Cataract Gorge Cliffgrounds and Reserve


Cataract Gorge Reserve, or ""The Gorge"" as the locals call it, is a unique natural formation within a two-minute drive of central Launceston - a rare natural phenomenon in any city.

In 15 minutes you can walk from the city centre along the banks of the Tamar River into "The Gorge".

From here you follow a pathway along the cliff face, originally built in the 1890s, looking down onto the South Esk River. The Kings Bridge over "The Gorge" was floated into place in 1867.

The First Basin, on the southern side, features a swimming pool and an open area surrounded by bushland.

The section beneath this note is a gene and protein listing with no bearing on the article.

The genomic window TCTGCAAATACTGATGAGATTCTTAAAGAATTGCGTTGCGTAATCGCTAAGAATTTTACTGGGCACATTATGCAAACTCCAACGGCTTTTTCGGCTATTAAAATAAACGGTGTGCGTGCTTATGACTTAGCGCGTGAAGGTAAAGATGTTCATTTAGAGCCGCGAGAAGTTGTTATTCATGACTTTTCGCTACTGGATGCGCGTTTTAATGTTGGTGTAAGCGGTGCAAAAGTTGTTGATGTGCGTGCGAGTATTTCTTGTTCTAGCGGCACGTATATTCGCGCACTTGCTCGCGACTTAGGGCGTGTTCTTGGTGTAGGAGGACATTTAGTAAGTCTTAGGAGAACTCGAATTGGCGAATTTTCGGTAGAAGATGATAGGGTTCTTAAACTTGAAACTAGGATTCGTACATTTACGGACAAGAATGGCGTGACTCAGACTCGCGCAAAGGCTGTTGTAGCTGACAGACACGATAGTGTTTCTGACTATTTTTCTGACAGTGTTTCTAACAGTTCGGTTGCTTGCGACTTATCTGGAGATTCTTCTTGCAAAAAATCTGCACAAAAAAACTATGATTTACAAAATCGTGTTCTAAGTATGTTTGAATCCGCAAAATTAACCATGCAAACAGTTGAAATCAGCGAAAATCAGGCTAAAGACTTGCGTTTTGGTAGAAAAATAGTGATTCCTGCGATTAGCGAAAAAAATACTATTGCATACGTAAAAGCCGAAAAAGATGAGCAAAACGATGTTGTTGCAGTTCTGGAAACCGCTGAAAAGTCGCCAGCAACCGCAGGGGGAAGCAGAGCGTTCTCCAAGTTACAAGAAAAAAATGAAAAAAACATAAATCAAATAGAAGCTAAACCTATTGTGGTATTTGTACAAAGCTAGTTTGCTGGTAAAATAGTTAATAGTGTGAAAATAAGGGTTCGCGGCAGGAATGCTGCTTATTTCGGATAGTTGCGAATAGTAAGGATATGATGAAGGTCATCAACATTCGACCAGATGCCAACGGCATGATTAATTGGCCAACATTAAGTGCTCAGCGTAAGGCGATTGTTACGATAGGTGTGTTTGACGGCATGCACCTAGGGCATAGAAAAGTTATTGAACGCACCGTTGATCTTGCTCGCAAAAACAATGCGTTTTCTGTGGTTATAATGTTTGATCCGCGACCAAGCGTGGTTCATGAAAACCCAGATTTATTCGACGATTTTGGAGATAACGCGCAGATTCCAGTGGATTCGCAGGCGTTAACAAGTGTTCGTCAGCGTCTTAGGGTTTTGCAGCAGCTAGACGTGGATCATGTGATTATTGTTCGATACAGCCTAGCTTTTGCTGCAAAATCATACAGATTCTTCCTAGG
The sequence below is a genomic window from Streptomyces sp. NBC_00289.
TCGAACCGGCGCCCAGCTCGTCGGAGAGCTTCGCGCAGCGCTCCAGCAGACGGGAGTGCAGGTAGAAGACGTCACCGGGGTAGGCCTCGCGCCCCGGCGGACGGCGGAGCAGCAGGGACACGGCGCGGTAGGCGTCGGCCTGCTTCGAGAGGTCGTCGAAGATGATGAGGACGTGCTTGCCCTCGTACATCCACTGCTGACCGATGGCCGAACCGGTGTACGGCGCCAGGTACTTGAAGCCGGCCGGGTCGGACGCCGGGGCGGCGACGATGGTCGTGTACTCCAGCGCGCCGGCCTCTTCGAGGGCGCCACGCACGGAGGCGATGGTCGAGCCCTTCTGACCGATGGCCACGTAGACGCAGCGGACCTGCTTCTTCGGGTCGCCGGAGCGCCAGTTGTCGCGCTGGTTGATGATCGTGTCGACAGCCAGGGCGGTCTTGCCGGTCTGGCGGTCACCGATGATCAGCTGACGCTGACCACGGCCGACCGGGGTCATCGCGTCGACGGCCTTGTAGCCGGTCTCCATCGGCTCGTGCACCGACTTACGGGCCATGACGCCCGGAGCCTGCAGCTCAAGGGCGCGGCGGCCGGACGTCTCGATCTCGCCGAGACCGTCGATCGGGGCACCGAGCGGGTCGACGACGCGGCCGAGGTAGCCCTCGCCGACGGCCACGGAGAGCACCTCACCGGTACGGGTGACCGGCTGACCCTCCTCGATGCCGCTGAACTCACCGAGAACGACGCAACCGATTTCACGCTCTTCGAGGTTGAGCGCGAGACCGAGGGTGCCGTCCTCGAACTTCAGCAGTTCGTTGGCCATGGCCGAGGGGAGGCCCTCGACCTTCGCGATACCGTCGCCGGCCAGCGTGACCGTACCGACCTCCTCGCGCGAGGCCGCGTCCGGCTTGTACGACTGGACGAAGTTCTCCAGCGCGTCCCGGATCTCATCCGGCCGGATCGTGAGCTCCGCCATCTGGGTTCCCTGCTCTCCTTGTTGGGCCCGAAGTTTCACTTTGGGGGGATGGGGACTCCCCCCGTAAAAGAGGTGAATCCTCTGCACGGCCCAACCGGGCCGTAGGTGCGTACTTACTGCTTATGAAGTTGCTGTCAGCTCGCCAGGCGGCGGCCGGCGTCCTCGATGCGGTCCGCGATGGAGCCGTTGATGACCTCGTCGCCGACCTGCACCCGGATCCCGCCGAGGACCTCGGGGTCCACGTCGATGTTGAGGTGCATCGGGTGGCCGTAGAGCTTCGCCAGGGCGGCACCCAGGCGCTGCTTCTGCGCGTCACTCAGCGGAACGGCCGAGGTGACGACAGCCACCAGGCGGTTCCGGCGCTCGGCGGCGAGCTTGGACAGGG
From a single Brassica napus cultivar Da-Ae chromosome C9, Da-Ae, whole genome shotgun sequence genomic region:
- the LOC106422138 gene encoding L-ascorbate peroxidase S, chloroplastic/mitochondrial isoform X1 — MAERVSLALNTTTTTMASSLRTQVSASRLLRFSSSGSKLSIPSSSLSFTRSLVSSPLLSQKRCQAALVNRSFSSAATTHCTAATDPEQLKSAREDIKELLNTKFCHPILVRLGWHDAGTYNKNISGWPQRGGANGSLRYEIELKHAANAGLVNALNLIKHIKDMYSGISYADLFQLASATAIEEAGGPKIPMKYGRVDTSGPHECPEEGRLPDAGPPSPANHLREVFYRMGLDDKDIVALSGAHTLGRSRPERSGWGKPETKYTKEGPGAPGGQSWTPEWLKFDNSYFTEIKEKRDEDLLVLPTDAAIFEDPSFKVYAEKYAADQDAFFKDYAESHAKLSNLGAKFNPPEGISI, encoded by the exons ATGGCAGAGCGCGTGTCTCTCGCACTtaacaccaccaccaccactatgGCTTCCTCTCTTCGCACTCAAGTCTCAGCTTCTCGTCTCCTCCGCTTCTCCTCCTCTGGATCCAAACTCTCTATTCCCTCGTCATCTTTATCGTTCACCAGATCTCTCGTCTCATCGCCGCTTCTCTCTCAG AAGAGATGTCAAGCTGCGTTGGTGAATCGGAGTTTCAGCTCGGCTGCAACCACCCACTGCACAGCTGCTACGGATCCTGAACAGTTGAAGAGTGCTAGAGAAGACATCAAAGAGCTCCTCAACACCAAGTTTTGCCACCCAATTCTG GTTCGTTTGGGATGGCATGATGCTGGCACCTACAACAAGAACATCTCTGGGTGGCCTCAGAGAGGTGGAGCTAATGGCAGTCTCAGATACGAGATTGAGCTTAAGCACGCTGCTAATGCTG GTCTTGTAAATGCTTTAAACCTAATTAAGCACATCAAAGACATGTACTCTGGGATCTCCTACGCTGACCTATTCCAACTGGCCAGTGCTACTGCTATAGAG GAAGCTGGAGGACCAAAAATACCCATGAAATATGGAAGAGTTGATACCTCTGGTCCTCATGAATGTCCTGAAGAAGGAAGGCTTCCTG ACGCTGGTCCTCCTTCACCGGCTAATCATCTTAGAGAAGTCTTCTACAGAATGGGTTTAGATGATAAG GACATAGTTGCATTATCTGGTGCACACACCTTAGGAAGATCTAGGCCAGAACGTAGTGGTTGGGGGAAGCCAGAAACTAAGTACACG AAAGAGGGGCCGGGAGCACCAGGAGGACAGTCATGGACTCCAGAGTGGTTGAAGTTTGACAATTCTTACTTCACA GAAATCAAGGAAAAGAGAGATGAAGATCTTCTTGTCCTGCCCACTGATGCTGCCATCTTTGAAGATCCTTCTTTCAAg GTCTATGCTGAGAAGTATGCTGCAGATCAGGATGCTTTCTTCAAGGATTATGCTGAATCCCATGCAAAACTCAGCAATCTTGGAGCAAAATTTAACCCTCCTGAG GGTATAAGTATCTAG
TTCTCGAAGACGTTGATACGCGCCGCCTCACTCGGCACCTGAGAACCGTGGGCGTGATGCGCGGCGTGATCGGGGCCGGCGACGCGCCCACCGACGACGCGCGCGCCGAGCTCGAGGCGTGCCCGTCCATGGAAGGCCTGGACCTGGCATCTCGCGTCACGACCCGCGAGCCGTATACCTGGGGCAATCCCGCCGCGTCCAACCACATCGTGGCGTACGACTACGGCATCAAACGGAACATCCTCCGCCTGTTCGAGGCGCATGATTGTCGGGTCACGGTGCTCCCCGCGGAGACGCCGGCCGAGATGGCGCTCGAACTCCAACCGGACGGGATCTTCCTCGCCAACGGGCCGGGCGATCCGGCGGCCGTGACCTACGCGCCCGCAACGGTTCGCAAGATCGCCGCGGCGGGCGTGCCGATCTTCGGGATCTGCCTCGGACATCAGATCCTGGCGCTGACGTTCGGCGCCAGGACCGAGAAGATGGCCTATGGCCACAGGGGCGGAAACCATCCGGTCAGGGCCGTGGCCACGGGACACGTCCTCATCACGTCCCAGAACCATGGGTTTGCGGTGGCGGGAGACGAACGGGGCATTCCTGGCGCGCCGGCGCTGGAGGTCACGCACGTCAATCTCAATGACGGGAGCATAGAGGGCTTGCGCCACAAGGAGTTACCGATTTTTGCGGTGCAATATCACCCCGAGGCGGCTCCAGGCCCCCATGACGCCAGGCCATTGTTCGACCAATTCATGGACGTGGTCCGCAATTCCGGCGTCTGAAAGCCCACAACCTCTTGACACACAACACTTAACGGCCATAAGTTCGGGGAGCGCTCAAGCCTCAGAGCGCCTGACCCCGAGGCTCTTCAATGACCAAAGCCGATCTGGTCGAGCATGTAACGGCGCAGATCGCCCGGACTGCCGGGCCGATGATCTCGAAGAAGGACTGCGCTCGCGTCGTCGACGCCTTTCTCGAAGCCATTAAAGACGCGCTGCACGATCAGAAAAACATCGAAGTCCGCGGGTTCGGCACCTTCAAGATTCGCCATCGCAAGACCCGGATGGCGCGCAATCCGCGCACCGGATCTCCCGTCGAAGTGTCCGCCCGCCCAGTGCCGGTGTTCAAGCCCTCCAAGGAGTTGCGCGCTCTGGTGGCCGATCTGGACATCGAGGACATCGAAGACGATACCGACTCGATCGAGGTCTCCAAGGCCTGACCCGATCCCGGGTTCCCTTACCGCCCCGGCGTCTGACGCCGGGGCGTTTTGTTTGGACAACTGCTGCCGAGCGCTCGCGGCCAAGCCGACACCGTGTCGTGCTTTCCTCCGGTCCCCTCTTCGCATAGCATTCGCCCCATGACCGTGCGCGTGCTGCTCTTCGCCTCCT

In contrast, the shady northern side, named the Cliff Grounds, is a Victorian garden where wilderness is created with ferns and exotic plants - nature is enhanced by art. There's a Restaurant and kiosk, rolling lawns and a rotunda, a pub with a view, a footbridge and chairlift across the river, peacocks in the trees, wallabies at dusk. This may be the nation's most alluring
urban reserve.

Further upstream is the historic Duck Reach Power Station, now an Interpretation Centre. The Launceston City Council originally commissioned the Power Station in 1893, making it the largest hydro-electric scheme of its day. By 1895 it was lighting the city.
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